This is how a political hit-job is done:
Medical experts reacted with alarm Monday as two top contenders for the Republican presidential nomination appeared to question whether child vaccinations should be mandatory — injecting politics into an emotional issue that has taken on new resonance with a recent outbreak of measles in the United States.
First, New Jersey Gov. Chris Christie, while visiting a vaccine laboratory here, called for “some measure of choice” on whether shots guarding against measles and other diseases should be required for children.
Then, Sen. Rand Paul (R-Ky.), an ophthalmologist who is also readying a 2016 campaign, said in two U.S. television interviews that he thinks most vaccines should be voluntary, citing “many tragic cases of walking, talking, normal children who wound up with profound mental disorders after vaccines.”
“The state doesn’t own your children,” Paul said on CNBC, praising vaccines for their health benefits but insisting that the government should not mandate their use in most cases. “Parents own the children. And it is an issue of freedom and public health.”
The vigorous outcry in response to the remarks underscored the sensitivity surrounding the vaccination debate, particularly given a widening multistate measles outbreak linked to a California theme park. Both Christie and Paul are leading GOP candidates who are likely to exercise significant influence over the direction of the 2016 primary race.
Boy, those anti-science Republicans sure are stupid.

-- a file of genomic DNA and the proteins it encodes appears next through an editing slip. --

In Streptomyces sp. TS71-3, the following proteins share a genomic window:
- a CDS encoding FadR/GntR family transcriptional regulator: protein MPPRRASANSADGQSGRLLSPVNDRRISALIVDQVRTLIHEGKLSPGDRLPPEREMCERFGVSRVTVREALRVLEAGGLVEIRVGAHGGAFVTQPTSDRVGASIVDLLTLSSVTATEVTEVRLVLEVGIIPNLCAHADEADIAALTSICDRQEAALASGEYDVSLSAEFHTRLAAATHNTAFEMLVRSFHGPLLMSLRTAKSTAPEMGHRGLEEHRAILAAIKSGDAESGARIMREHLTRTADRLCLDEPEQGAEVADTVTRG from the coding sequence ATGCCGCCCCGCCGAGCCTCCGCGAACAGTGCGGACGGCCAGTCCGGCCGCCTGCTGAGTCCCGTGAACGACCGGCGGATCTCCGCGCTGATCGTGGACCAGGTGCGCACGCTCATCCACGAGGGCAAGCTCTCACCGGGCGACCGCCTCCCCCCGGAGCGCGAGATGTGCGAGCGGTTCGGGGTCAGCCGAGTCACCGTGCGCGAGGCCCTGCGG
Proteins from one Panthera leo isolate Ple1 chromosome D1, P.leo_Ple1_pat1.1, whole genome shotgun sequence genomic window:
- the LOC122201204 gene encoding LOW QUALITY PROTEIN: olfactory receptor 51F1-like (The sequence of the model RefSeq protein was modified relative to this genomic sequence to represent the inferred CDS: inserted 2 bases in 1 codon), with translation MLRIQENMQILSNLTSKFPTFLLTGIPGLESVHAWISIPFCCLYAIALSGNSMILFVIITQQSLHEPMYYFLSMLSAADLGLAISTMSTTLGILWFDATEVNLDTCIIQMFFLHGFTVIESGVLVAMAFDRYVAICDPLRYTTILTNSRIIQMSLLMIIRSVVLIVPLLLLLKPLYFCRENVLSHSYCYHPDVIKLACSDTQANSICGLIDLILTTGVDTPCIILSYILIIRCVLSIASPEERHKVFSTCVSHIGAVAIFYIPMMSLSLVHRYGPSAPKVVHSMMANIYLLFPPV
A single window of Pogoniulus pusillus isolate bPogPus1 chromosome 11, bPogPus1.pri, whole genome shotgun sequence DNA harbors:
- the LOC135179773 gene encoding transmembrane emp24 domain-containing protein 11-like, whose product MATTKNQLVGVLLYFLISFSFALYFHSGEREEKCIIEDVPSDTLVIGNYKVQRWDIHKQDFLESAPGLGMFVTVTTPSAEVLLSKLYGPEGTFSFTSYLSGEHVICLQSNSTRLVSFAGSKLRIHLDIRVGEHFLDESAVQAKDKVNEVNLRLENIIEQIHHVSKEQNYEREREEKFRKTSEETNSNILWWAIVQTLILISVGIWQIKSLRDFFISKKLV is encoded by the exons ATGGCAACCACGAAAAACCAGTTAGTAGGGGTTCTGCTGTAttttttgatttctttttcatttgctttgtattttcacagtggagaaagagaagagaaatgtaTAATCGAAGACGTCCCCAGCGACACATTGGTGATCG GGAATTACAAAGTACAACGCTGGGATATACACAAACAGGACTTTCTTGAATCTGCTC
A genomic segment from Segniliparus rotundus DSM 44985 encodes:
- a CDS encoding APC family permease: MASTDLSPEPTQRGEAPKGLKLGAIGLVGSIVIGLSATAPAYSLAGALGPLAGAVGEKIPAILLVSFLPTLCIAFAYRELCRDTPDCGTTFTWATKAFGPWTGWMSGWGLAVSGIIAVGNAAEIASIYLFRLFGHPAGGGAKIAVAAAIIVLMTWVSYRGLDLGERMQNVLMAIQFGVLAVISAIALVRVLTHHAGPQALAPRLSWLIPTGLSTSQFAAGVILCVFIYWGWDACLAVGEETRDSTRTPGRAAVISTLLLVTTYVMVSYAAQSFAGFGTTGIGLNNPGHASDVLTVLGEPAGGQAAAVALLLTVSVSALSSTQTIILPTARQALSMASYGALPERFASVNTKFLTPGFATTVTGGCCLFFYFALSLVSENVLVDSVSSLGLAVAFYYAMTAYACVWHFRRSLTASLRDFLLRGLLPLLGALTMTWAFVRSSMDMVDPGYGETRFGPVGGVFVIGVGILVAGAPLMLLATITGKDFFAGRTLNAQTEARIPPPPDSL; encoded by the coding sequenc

“We’ve seen just a skyrocketing autism rate,” Obama said in April 2008 at a rally in Pennsylvania. “Some people are suspicious that it’s connected to the vaccines. This person included.”
(Shortly after the comments, Obama campaign spokesman Tommy Vietor supplied a video showing that Obama had pointed to a member of the audience when he said “this person included.”)
Obama continued, “The science is right now inconclusive, but we have to research it.”
Senator Hillary Clinton, in response to a questionnaire from the autism activist group A-CHAMP, wrote that she was “Committed to make investments to find the causes of autism, including possible environmental causes like vaccines.” And when asked if she would support a study of vaccinated vs. unvaccinated children, she said: “Yes. We don’t know what, if any, kind of link there is between vaccines and autism – but we should find out.”
I’m not a fan of Governor Soprano. I don’t much care for Rand Paul either. But this is bullshit.
The anti-vaxxer movement is part of the secular “New Age” religion that includes environmentalism. animal rights, organic foods, veganism, homeopathic medicine, and a whole bunch of other pseudo-scientific mumbo jumbo. In other words, anti-vaxxing is a Left-wing phenomenon. The most prominent anti-vaxxer in the country is Jenny McCarthy, and she’s definitely not a conservative.
But suddenly, according to the media, anti-vaxxing is a GOP platform plank.
Like I said – it’s a political hit job. The question is who ordered the hit – Jeb or Hillary?